Philadelphia Hybrid PhD in Neuroscience Programs & Neuroscience Doctoral Programs
What is neuroscience? This field of study deals exclusively with the brain and its relationship to the rest of the body. In hybrid PhD in neuroscience programs & neuroscience doctoral programs, scholars study the anatomy, physiology, biology and chemistry of the brain, including treatment for various disorders and diseases. After earning this degree, graduates often pursue careers in research or medical treatment sectors. It is important to note that a neuroscience PhD is not equivalent to a medial degree.
Hybrid Neuroscience Doctoral Program Developed Skills and Abilities
While in school, scholars may have the opportunity to develop a host of abilities and skills that may be important to their professional careers. Commonly used and developed skills and capabilities include:
- Active listening: When communicating with others about complex problems, it is important to know when to listen and when to ask questions. Active listening, or fully engaging with others, is essential when solving complex neurological issues and gathering important information.
- Creative and/or complex problem solving: When dealing with the brain’s anatomy, physiology, biology and chemistry as well as other organs, graduates must be able to find solutions that tackle multiple problems.
- Effective communication: Relating important information about difficult or advanced concepts requires highly developed communication skills. Furthermore, explaining treatments or research to those outside of the neuroscience field necessitates even more adept written and oral communication techniques.
- Active learning: As with any scientific field, new information is constantly being discovered and professionals often learn much while on the job. Graduates must understand the implications of such new knowledge and adapt accordingly.
- Social sensitivity: When working with colleagues, patients
- or trial subjects, gleaning information relies on much more than strict oral or written communications. Being cognizant of others’ emotions and reactions helps graduates navigate important social interactions.
- Inductive and deductive reasoning: Finding and applying established relationships between ailments, body systems, etc. is imperative for neuroscience graduates. Coursework may aim to develop these abilities for the professional realm.
- Efficient decision-making: During research or medical work, graduates may need to analyze information and make important decisions. As such, they must learn to do so decisively without sacrificing results.
When dealing with such a complex body system, having many of these skills and tools in the arsenal could be incredibly helpful. Often medical or research solutions are complicated or multifaceted and require multiple areas of knowledge or expertise. Taking advantage of the opportunity to further develop these skills while in school could be incredibly beneficial to graduates as they pursue their ideal posts.
Common Coursework and Subjects of Study in Hybrid PhD in Neuroscience Programs
Though there are plenty of accredited educational institutions with neuroscience programs, the exact details of the curriculum may vary with the facility. Additionally, coursework may vary in accordance with a scholar’s chosen concentration. That said, common subjects of study include:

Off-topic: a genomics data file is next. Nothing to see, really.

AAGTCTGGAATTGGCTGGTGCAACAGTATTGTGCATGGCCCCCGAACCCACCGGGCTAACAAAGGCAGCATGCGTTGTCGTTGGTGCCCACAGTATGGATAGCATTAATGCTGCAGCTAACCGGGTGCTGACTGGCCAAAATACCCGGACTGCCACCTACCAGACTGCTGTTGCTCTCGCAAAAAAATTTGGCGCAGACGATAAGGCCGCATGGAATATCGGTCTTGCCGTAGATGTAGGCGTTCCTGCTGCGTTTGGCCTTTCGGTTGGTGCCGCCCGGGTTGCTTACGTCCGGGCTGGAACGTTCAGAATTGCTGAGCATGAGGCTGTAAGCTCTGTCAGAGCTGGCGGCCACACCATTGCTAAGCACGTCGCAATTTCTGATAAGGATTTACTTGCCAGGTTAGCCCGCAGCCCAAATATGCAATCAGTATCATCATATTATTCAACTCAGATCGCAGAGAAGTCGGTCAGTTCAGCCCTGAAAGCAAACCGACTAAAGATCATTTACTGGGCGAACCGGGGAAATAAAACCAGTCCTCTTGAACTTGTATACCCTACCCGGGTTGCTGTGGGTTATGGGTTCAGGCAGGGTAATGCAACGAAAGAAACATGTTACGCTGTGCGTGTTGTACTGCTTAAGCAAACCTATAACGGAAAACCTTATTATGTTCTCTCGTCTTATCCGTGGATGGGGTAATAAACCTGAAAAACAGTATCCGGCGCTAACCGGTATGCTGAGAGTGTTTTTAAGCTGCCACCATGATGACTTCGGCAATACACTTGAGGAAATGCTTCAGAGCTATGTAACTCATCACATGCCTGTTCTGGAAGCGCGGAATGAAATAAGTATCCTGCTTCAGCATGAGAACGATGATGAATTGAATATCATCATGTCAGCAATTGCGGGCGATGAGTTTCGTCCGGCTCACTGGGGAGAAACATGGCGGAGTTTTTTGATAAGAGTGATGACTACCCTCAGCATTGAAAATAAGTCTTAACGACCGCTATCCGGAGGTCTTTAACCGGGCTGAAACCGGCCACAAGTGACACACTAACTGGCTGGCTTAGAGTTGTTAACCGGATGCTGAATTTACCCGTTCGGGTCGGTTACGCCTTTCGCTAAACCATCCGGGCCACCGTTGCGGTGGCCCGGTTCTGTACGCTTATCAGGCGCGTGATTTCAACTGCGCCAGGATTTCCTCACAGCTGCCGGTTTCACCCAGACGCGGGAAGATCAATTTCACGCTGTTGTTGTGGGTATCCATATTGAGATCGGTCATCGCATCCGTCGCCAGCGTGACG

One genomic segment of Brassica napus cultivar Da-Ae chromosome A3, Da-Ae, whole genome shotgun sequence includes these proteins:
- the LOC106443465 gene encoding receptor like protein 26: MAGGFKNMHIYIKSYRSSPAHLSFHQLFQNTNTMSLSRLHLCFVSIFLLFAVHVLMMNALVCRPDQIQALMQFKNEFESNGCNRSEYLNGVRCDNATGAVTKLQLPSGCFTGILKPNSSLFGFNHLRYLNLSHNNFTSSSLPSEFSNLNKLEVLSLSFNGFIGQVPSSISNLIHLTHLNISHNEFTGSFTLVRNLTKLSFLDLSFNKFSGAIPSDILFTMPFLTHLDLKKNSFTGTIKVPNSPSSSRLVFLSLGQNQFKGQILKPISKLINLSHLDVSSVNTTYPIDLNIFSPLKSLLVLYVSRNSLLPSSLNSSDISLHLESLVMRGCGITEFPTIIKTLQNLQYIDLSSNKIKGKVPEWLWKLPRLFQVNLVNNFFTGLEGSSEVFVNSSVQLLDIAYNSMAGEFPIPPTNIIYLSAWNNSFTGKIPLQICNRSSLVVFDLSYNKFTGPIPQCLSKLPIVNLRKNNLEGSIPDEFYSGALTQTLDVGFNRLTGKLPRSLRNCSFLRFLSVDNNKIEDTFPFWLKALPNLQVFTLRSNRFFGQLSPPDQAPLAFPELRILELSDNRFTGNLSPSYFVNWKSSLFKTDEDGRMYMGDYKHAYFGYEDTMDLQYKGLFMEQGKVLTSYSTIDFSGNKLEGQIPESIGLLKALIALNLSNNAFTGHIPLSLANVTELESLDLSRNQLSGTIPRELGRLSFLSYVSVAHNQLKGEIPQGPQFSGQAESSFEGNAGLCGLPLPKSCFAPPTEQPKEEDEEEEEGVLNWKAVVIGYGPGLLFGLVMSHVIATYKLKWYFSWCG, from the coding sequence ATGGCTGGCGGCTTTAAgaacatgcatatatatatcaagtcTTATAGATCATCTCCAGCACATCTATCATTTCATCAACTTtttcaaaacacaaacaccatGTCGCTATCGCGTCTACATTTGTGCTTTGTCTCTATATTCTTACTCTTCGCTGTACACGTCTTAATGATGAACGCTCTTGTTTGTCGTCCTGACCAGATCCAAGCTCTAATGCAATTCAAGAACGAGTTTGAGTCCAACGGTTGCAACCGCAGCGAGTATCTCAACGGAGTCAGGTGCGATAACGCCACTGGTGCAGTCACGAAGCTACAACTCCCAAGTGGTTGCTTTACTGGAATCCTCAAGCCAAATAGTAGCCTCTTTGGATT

- Brain function
- Biochemistry related to aging
- Cell adhesion
- Molecular neurobiology
If scholars decide to pursue concentrations, their coursework may likely include more concentrated courses. Additionally, it isn’t uncommon for doctoral candidates to complete rotations or internships within the neurology field. Whether or not this type of hands on experience is required may depend on the program and job.
Potential Career Tasks for Hybrid Neuroscience Doctoral Program Graduates
Though neuroscience graduates could choose from multiple industries, the career tasks are remarkably consistent. For instance, graduates turned professionals could expect to[i]:
- Conduct informative interviews with patients regarding symptoms and medical history
- Develop treatment plans based patient evaluations and diagnosis
- Analyze lab results of blood or cerebrospinal fluid
- Perform diagnostic tests and procedures on patients
- Interpret outcomes of tests including electroencephalography, lumbar punctures and electromyograph
- Diagnose neurological disorders based on diagnostic test data and analysis
While day-to-day career tasks may vary depending on the industry of employment, graduates could reasonably expect to encounter the listed responsibilities.
Career Growth and Trends for Hybrid PhD in Neuroscience Programs Graduates
The job outlook for neuroscience program graduates looks great as of 2014. Seventy-four percent of scholars find employment within the health care industry, while another ten percent work for government entities[ii]. Plus, the profession is growing faster than average at 15 to 21 percent[i]. In 2014, median wages were:
- Hourly: $90 and up[i]
- Annually: $187,200 and up[i]
Additionally, projected job openings fall just over 150,000 through 2022[i]. Currently, the job market for neuroscience program graduates is performing very well. As scholars pursue their professional careers, they may remain optimistic about finding a great job with a livable wage.
Aside from the benefit of an excellent job outlook, hybrid PhD in neuroscience programs & neuroscience doctoral programs offer students the ability to combine online and on-campus coursework. Some subjects are better left to traditional classroom instruction while others could be expedited with the use of the Internet. With a hybrid program, students get the best of both worlds while earning a doctorate in neuroscience. Start your search for the perfect neuroscience doctoral program on GradSchools.com and you’ll be on your way to finding the right match for you.